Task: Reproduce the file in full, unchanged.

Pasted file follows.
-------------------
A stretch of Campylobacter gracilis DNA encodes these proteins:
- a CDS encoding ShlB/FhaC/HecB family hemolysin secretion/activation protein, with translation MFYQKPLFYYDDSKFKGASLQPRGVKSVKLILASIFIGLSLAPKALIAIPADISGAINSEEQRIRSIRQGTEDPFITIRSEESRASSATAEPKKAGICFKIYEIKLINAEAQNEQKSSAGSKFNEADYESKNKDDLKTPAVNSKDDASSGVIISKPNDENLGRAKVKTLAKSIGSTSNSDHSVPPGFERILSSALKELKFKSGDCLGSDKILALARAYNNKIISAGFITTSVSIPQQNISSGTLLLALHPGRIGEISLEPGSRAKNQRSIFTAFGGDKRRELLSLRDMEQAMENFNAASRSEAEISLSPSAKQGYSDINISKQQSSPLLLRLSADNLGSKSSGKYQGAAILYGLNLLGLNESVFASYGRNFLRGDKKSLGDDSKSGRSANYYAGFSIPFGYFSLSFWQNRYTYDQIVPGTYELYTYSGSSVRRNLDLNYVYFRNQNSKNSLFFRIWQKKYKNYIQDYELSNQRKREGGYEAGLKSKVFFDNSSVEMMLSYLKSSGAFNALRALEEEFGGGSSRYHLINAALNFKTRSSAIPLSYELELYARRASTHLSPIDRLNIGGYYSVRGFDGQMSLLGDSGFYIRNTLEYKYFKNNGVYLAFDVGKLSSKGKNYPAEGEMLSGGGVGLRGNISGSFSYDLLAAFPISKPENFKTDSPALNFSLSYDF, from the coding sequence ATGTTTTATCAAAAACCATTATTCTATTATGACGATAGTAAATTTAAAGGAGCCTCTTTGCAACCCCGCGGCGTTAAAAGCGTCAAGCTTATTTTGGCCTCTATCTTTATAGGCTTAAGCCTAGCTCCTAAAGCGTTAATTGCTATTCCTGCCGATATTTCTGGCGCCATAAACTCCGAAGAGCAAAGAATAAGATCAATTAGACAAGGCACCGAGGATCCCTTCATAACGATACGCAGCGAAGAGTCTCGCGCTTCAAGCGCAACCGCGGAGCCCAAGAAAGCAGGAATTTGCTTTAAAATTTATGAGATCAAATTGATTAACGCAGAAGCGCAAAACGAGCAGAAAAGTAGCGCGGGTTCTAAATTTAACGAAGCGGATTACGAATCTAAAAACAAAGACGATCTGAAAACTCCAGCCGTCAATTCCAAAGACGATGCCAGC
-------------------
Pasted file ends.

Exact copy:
A stretch of Campylobacter gracilis DNA encodes these proteins:
- a CDS encoding ShlB/FhaC/HecB family hemolysin secretion/activation protein, with translation MFYQKPLFYYDDSKFKGASLQPRGVKSVKLILASIFIGLSLAPKALIAIPADISGAINSEEQRIRSIRQGTEDPFITIRSEESRASSATAEPKKAGICFKIYEIKLINAEAQNEQKSSAGSKFNEADYESKNKDDLKTPAVNSKDDASSGVIISKPNDENLGRAKVKTLAKSIGSTSNSDHSVPPGFERILSSALKELKFKSGDCLGSDKILALARAYNNKIISAGFITTSVSIPQQNISSGTLLLALHPGRIGEISLEPGSRAKNQRSIFTAFGGDKRRELLSLRDMEQAMENFNAASRSEAEISLSPSAKQGYSDINISKQQSSPLLLRLSADNLGSKSSGKYQGAAILYGLNLLGLNESVFASYGRNFLRGDKKSLGDDSKSGRSANYYAGFSIPFGYFSLSFWQNRYTYDQIVPGTYELYTYSGSSVRRNLDLNYVYFRNQNSKNSLFFRIWQKKYKNYIQDYELSNQRKREGGYEAGLKSKVFFDNSSVEMMLSYLKSSGAFNALRALEEEFGGGSSRYHLINAALNFKTRSSAIPLSYELELYARRASTHLSPIDRLNIGGYYSVRGFDGQMSLLGDSGFYIRNTLEYKYFKNNGVYLAFDVGKLSSKGKNYPAEGEMLSGGGVGLRGNISGSFSYDLLAAFPISKPENFKTDSPALNFSLSYDF, from the coding sequence ATGTTTTATCAAAAACCATTATTCTATTATGACGATAGTAAATTTAAAGGAGCCTCTTTGCAACCCCGCGGCGTTAAAAGCGTCAAGCTTATTTTGGCCTCTATCTTTATAGGCTTAAGCCTAGCTCCTAAAGCGTTAATTGCTATTCCTGCCGATATTTCTGGCGCCATAAACTCCGAAGAGCAAAGAATAAGATCAATTAGACAAGGCACCGAGGATCCCTTCATAACGATACGCAGCGAAGAGTCTCGCGCTTCAAGCGCAACCGCGGAGCCCAAGAAAGCAGGAATTTGCTTTAAAATTTATGAGATCAAATTGATTAACGCAGAAGCGCAAAACGAGCAGAAAAGTAGCGCGGGTTCTAAATTTAACGAAGCGGATTACGAATCTAAAAACAAAGACGATCTGAAAACTCCAGCCGTCAATTCCAAAGACGATGCCAGC